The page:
• An influx of donor funding into a community may distort the community's existing dynamics, strengthening some locals (those with better access to the aid, who may be more privileged and/or powerful to begin with) at the expense of others. A 2004 study notes the lack of research on this issue to date,10 and presents rigorous analysis of a development program "targeted at strengthening organizational capacity among rural self-help women's groups in western Kenya."11 It concludes:12
    The funding program we study provided little benefit in terms of improving organizational strength, but that it changed those characteristics of groups that made the groups attractive to funders in the first place. The program increased entry into groups and into leadership positions by younger, more educated women, by women employed in the formal sector, and by men. If funders believe there is some positive externality when grassroots organizations of the disadvantaged are managed by the disadvantaged themselves, these results suggest a downside to outside funding of these organizations.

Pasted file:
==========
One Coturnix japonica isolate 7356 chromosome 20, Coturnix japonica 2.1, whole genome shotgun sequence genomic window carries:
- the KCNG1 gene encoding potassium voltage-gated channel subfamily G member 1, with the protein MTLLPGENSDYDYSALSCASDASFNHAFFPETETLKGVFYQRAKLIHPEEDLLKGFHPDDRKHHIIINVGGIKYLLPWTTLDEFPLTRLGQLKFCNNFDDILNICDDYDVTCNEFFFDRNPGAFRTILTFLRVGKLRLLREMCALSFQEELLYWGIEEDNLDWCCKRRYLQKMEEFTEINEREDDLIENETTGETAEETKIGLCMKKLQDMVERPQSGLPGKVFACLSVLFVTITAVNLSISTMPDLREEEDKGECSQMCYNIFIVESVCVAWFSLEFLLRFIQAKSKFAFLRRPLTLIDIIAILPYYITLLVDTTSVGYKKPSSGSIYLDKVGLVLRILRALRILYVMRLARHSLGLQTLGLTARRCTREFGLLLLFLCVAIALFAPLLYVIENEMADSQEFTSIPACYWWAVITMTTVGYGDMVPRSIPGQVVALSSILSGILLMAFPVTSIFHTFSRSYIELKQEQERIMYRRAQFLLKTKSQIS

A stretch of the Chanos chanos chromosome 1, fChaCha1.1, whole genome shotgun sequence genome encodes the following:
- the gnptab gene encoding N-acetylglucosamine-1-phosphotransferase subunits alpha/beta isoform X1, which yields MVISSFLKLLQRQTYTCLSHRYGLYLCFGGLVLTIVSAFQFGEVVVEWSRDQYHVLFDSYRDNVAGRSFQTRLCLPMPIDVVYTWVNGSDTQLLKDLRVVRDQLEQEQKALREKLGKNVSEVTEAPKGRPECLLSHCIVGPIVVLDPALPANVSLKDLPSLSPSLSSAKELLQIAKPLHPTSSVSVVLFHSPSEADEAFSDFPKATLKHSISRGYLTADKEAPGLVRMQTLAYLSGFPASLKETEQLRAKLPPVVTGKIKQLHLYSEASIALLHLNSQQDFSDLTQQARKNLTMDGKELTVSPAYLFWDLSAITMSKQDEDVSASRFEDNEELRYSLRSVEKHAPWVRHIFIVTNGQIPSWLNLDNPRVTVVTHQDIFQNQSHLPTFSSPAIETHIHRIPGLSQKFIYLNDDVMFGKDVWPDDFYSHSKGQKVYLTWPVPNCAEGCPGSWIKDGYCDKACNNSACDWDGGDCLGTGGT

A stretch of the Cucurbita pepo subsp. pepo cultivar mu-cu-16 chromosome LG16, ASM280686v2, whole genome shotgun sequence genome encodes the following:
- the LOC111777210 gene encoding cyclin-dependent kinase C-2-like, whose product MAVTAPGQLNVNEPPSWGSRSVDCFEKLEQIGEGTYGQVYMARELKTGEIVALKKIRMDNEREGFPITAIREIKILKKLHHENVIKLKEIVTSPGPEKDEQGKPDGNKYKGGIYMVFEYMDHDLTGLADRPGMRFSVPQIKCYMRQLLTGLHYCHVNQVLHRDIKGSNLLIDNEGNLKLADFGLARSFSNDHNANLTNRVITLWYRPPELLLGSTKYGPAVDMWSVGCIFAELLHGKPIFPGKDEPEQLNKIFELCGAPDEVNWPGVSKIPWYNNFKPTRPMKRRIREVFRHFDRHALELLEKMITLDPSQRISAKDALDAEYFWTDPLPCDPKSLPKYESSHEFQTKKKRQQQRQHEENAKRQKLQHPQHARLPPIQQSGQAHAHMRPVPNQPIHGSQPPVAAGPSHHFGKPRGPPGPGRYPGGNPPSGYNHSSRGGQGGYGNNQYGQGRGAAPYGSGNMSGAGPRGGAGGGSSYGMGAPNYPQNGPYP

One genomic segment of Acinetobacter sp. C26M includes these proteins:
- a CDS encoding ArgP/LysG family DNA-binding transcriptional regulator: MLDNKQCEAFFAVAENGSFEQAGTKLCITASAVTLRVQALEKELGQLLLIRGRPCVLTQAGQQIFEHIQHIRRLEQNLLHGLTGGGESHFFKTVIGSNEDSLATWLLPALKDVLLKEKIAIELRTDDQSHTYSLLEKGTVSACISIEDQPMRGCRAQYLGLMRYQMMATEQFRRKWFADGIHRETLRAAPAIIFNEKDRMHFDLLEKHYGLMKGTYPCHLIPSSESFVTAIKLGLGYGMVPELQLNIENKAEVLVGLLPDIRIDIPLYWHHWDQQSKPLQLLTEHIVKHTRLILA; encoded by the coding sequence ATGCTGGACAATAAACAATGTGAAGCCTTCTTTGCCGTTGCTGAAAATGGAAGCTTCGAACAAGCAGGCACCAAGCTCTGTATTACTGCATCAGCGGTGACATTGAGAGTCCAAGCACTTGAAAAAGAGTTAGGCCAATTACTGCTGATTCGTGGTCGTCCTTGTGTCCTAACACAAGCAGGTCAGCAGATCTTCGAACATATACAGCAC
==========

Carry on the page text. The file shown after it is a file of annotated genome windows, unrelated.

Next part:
• Medical interventions provide particularly clear cases of unintended side effects:
    • A formal evaluation of an iron supplementation program found that supplements caused higher rates of hospital and admission and death; the authors concluded that the iron supplements had made children more vulnerable to malaria.13 This study led to a change in international guidelines for iron supplementation.14
    • A large-scale program in Egypt aimed to control schistosomiasis (disease description here) through mass drug administration. A follow-up study found that the drugs administered through the program had contributed to higher rates of hepatitis C.15